Saturday, March 5, 2011

Black & White Thoughts of a Perfectionist

Is this purely black and white, or are there shades of gray?

In yesterday's post, I introduced the concept of Perfectionism. One of the "foundational pillars" behind the ideas and beliefs of perfectionism is black and white (also called all or nothing) thinking. For example, either I'm ALWAYS perfect, or I'm NEVER perfect (and therefore ALWAYS a failure). 
Although we hear the phrase "black and white thinking" often, I think it can be helpful to have something visual to help understand why black and white thinking is inaccurate and unhelpful. So, look above at the picture. What do you notice about it? What do you see in the picture? Ok, after you've done that, take away everything from that picture that isn't 100% black or 100% white (so, basically remove everything that is a shade of gray). Now what's left?
There is very little left to this picture if you take away the shades of gray. There may be a few lines here and there, but we won't get an accurate idea of what the picture actually is. The beauty and story is distorted.  
When we use black/white thinking, we are engaging in a cognitive distortion, or an irrational belief. Sometimes we feel like our story will be more dramatic and colorful if we use these types of words too. But taking away shades of gray distorts the picture, and shows us a view of the world that isn't real. And although we sometimes feel that using a shade of gray word is boring (for example, instead of sweltering or freezing, we may just say warm or a little chilly), but in reality, we need the shades of gray to see the details and the reality in the world. That picture is beautiful too.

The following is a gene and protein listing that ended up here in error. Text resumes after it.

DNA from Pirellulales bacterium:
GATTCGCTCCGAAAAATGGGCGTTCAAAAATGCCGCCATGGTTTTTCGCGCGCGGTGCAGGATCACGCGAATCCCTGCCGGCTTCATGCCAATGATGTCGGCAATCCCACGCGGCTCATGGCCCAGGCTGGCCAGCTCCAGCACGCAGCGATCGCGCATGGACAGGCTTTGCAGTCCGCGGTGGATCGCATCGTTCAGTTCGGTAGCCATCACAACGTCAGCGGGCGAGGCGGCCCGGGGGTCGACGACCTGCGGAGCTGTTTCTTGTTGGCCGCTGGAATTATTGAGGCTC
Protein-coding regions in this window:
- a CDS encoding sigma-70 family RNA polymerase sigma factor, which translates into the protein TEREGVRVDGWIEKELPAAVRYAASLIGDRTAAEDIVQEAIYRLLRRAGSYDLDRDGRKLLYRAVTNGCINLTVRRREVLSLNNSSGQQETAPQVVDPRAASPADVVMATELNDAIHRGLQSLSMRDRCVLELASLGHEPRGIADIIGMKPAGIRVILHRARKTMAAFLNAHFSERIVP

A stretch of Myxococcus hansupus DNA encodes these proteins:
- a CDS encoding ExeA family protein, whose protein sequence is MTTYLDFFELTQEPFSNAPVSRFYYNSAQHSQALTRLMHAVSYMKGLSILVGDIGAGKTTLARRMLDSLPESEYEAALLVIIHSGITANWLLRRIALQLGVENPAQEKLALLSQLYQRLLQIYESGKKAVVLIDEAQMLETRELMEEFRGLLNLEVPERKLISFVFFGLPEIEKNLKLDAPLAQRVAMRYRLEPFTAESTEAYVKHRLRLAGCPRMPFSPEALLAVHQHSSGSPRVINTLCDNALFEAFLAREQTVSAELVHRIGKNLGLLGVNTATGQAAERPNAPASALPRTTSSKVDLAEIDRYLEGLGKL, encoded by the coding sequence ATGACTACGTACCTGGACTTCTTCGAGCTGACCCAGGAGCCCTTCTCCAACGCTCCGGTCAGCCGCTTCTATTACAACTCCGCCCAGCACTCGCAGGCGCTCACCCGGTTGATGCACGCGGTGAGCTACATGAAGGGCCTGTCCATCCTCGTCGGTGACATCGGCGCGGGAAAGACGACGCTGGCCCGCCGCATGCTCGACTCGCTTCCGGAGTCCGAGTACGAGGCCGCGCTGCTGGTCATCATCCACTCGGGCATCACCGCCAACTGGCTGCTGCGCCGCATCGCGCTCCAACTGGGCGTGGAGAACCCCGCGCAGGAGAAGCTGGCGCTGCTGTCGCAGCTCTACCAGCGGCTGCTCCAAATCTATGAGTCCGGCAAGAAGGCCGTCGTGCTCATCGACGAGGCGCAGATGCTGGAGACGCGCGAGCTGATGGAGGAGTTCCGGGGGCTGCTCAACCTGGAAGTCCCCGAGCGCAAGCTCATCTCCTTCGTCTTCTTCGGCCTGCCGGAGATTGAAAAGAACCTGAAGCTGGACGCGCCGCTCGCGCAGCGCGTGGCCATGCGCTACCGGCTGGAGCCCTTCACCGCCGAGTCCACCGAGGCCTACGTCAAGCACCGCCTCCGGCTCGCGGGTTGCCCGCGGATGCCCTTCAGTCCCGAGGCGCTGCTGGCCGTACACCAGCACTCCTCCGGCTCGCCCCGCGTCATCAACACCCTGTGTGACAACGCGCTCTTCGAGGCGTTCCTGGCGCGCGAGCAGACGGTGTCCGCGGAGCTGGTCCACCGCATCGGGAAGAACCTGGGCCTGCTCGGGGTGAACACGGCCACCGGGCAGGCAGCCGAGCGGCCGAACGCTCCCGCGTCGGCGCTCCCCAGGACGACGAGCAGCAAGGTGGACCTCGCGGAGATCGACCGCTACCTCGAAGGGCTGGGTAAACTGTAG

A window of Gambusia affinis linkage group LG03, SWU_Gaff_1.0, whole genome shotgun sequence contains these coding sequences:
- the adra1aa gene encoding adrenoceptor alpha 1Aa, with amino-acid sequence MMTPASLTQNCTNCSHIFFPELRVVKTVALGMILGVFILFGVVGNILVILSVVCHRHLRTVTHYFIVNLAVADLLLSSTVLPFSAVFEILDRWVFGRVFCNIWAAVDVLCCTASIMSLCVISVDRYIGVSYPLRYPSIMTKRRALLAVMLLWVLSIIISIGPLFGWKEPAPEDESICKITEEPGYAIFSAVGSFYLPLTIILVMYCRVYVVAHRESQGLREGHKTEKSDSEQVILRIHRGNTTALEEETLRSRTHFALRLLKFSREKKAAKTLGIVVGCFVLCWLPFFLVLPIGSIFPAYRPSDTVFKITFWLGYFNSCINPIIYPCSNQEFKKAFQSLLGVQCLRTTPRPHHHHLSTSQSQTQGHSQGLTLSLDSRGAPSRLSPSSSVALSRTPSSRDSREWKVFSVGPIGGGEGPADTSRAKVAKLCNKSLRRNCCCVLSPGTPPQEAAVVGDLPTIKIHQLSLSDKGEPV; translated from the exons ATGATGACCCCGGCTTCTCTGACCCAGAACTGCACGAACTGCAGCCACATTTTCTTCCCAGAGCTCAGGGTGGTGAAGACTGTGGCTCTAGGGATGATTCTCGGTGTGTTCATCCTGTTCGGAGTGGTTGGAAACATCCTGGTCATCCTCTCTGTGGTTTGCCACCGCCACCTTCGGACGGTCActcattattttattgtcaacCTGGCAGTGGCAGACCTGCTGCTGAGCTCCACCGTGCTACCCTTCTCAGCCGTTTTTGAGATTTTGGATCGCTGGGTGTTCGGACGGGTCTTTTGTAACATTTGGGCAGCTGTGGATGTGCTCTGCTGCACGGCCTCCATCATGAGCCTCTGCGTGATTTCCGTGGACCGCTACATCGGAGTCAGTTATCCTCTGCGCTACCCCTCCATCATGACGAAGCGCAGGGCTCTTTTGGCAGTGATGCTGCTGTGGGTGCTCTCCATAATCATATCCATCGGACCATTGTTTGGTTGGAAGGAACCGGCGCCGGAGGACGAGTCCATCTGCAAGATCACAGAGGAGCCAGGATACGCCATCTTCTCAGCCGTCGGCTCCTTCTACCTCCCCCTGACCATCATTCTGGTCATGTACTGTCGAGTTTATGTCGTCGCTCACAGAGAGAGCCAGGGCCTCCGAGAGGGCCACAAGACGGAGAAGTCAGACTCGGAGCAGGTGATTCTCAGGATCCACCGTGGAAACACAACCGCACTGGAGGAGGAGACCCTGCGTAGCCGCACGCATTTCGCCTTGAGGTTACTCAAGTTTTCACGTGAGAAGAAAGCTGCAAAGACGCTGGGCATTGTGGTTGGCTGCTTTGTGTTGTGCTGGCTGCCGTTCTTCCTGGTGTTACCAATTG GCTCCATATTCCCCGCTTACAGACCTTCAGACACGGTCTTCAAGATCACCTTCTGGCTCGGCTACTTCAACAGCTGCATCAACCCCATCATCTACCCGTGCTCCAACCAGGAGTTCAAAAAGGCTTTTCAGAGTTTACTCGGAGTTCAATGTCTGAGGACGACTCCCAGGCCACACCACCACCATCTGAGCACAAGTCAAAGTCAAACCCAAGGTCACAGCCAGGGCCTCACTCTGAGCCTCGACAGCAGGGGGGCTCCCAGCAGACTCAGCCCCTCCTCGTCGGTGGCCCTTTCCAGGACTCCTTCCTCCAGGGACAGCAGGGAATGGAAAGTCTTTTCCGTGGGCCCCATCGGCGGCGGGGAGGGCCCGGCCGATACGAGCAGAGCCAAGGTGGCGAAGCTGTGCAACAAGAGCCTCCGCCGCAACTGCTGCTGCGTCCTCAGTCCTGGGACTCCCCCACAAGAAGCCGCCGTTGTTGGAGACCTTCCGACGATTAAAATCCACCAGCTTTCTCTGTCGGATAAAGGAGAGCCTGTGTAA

So the next time you are tempted to think in black and white terms, go back to this picture. Or better yet, hang a black and white picture on the mirror in your bathroom, or on your desk at work, and when you're tempted to think in black and white terms (or engage in one your standards of perfectionism), look at the picture and challenge yourself! 

* you can see the rest of my series on perfectionism here.

How does black and white thinking play a part in your life? Do you use any visuals to help you remember things or challenge your thinking? 

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